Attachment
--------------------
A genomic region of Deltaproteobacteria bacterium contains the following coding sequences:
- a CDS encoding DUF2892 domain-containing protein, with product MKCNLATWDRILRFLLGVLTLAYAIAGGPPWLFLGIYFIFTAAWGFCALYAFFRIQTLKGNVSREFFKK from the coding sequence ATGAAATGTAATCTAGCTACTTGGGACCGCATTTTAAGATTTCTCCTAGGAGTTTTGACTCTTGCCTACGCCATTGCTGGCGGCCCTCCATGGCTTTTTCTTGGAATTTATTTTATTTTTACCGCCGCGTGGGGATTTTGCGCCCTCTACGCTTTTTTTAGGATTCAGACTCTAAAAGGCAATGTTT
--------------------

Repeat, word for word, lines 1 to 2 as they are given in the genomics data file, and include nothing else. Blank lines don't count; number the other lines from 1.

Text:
A genomic region of Deltaproteobacteria bacterium contains the following coding sequences:
- a CDS encoding DUF2892 domain-containing protein, with product MKCNLATWDRILRFLLGVLTLAYAIAGGPPWLFLGIYFIFTAAWGFCALYAFFRIQTLKGNVSREFFKK from the coding sequence ATGAAATGTAATCTAGCTACTTGGGACCGCATTTTAAGATTTCTCCTAGGAGTTTTGACTCTTGCCTACGCCATTGCTGGCGGCCCTCCATGGCTTTTTCTTGGAATTTATTTTATTTTTACCGCCGCGTGGGGATTTTGCGCCCTCTACGCTTTTTTTAGGATTCAGACTCTAAAAGGCAATGTTT